UAA public relations student takes on the Special Olympics

Public relations major Stacy Schubert has a lot to be happy about these days, in fact you could say she's feeling pretty “special.” As public relations assistant to the 2001 Special Olympics World Winter Games Alaska, Stacy is involved in one of the biggest events to hit Alaska since the oil pipeline. As president of universities PRSSA chapter (Public Relations Student Society of America, Stacy has been a part of Special Olympics 2001 since last year and finds all the hard work, maniacal planning and long hours very rewarding. With the help of professor Nancy Killoran, Stacy was able to get an internship with the Special Olympics committee. “Nancy is like a mom,” Stacy said. “She has opened so many doors and opportunities for a lot of people at this school and is greatly appreciated.”            

Stacy will participate hands on in an event not many people have a chance to experience hands on. “This was something I really wanted to do,” Stacy said. “In the beginning I didn't realize how big the entire project was. In fact it was pretty overwhelming.”

Stacy is in charge of over 40 UAA volunteer PAL's (press assistant liaison) who initiated contact with the media during last year's pre-Olympic trials at Alyeska and again for this year's main sporting events. Stacy feels her involvement with the Special Olympics ensures a foot in the door for a future PR job, because she has formed bonds throughout the community. Currently, Stacy finds juggling her schoolwork and second job a bit tedious. “It's a bit rough on my social life,” she says. “The time I spend working for the Special Olympics exceeds what I'm allotted, but I feel it's necessary for me to get the job done. I'm overzealous when it comes to work. I know I can overcome the obstacles for at least one semester to make the Olympics work.”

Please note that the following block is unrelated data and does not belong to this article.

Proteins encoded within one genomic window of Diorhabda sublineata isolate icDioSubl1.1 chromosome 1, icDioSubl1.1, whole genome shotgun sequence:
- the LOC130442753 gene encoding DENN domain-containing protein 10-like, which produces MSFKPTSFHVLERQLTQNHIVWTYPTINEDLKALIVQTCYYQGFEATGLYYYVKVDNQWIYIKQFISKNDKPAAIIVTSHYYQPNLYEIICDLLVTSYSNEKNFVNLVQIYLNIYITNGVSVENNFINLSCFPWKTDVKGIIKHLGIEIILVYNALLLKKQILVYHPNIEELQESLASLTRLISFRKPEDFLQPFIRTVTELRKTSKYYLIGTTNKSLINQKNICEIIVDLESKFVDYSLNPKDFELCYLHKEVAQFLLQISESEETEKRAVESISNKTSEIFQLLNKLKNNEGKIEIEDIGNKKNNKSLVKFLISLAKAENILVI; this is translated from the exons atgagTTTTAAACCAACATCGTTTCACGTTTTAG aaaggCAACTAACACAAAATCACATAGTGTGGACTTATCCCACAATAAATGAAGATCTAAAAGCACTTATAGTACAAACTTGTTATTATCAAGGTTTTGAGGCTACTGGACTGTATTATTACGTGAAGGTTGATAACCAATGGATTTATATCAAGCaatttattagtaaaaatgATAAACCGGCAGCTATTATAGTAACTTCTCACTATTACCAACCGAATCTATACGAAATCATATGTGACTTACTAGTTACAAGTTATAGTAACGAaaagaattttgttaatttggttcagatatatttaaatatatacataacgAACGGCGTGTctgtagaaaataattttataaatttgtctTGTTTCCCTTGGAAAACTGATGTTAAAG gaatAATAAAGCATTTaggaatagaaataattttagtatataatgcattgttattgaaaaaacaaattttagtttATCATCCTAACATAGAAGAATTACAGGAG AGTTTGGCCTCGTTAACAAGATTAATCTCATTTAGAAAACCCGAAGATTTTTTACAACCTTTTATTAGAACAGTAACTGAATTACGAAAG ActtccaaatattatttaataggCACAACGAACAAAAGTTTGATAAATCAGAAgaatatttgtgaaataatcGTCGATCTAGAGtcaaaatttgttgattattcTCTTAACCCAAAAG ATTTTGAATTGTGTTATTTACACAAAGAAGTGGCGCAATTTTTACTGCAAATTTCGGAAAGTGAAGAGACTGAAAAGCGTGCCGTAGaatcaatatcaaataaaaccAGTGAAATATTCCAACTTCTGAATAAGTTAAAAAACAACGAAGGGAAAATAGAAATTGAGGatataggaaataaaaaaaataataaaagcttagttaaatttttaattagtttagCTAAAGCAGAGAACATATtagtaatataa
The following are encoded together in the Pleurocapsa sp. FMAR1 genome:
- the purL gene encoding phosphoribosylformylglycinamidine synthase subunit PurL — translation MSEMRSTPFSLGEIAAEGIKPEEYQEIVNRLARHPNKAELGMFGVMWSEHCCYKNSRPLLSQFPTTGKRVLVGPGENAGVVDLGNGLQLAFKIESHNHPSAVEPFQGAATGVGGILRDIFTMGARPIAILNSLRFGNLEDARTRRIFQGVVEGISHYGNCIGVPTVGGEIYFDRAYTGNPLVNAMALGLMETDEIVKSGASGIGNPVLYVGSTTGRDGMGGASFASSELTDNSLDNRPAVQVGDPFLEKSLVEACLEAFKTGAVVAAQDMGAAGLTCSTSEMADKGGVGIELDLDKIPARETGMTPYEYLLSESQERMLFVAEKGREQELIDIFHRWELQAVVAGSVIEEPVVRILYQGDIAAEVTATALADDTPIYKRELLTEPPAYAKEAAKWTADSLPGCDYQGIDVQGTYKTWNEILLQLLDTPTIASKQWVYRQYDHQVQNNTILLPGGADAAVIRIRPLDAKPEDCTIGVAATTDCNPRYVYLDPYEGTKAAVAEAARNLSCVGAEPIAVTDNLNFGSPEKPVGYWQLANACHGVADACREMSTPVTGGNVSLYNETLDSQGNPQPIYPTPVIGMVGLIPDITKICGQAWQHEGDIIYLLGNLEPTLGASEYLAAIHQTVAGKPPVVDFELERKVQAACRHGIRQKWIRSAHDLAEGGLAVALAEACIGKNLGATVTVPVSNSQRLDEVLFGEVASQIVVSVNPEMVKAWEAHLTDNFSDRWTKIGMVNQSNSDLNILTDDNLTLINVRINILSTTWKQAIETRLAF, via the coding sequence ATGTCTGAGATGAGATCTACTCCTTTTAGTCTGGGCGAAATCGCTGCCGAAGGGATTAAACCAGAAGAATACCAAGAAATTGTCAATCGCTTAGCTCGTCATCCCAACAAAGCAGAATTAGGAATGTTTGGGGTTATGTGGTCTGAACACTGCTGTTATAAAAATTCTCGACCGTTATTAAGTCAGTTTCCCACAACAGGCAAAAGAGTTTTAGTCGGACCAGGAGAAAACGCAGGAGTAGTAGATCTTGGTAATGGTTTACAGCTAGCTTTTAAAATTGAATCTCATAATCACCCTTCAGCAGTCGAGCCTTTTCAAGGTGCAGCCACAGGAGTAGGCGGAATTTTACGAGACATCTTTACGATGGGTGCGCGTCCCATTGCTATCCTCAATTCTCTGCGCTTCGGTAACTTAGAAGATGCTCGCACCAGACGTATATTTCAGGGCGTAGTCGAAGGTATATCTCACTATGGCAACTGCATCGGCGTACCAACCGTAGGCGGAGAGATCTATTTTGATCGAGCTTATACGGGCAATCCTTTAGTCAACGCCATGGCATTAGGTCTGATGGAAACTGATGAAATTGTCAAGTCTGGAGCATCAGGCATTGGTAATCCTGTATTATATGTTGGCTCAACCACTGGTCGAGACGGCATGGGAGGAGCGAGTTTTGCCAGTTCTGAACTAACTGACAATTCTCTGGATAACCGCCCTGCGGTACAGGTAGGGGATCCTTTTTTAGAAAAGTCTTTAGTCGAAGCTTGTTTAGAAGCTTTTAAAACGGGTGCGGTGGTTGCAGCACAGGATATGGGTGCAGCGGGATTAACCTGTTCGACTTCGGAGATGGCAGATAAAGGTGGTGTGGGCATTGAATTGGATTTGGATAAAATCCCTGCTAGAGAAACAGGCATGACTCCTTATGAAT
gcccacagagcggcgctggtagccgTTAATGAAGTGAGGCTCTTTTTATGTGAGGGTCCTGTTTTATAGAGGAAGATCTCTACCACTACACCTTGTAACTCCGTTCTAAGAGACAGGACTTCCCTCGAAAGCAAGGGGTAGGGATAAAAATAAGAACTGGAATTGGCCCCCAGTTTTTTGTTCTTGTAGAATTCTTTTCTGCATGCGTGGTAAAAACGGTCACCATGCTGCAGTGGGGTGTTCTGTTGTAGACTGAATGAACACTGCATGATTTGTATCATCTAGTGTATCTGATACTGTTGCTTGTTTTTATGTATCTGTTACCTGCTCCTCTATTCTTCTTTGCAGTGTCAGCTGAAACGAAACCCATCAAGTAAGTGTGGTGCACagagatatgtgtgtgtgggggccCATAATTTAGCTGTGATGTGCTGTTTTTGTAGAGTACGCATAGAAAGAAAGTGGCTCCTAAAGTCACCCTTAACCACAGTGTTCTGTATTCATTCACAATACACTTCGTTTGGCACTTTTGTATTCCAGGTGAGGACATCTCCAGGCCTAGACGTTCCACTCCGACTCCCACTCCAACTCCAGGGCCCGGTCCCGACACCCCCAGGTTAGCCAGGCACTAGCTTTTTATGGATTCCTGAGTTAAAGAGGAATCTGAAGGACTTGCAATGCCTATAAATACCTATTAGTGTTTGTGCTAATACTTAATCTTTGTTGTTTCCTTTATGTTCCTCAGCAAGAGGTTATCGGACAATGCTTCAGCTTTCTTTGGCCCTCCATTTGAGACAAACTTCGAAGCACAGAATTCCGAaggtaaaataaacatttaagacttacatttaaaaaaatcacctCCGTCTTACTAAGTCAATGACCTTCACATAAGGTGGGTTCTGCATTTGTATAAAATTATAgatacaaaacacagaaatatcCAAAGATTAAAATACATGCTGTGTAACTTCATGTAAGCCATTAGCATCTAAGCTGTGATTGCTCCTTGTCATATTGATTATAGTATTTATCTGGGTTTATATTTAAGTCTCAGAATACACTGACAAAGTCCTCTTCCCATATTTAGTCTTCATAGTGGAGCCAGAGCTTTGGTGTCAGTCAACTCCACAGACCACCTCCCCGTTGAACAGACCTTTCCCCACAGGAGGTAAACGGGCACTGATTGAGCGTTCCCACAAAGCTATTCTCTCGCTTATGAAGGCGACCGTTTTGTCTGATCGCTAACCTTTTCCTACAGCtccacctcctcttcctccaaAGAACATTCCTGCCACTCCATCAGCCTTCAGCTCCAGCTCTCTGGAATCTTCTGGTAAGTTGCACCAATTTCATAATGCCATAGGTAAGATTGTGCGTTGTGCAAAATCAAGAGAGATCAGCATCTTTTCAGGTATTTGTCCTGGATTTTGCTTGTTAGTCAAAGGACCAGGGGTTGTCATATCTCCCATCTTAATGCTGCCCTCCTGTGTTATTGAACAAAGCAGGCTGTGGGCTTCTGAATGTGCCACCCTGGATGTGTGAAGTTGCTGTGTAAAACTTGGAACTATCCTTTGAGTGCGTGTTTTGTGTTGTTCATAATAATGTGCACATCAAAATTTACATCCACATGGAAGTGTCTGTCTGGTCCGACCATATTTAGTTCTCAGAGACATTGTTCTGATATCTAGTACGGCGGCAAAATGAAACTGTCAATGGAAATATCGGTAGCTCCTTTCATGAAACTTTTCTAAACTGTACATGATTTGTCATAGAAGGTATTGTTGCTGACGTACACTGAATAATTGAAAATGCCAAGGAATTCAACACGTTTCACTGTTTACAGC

During a conference held in Chicago last year, Stacy not only nosed up to fellow PR students from across the nation, she also took the opportunity to hand out her business cards to potential clients. “Oh, I was made fun of for that stint. But you never know who will be looking for new talent. I'm just staying on my toes,” she said.           

The 2001 Special Olympics was Stacy's first choice for an internship. Delegating responsibilities to her PAL group and working from her cubicle daily gave her an incredible learning experience of the public relations working world. The real benefits, Stacy said, was working with the athletes themselves.

“I met this incredible man at last year's pre-games at Alyeska. He was trying out for the downhill skiing event and he told me the only concern he had was that he was going to fall. His family told him, `try not to fall and you'll be fine.' Well, he ended up tripping up and falling towards the end and he was devastated. At that point his coach, teammates and the crowd gave him so much love and attention that he said he left with an overwhelming amount of accomplishment. I think it's important to have that kind of support and I feel most of the athletes are competing in the Olympics for the sheer fun of it all.”           

Stacy said she was amazed that a lot of the athletes competing in the winter games had never seen snow before.

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“Many of the athletes looked surprised to see so much snow. They had come from states where ski practice happened on hills of sand.

Stacy said she is lucky to be working with so many courageous and motivated volunteers and athletes, praising the efforts of over 3,000 helping hands in Alaska.

“It's going to be a huge event. We have an additional 2,000 signed up volunteers who are waiting for slots to open up, which I think is amazing. I hope every one shows up at the events and gives the athletes tons of support.”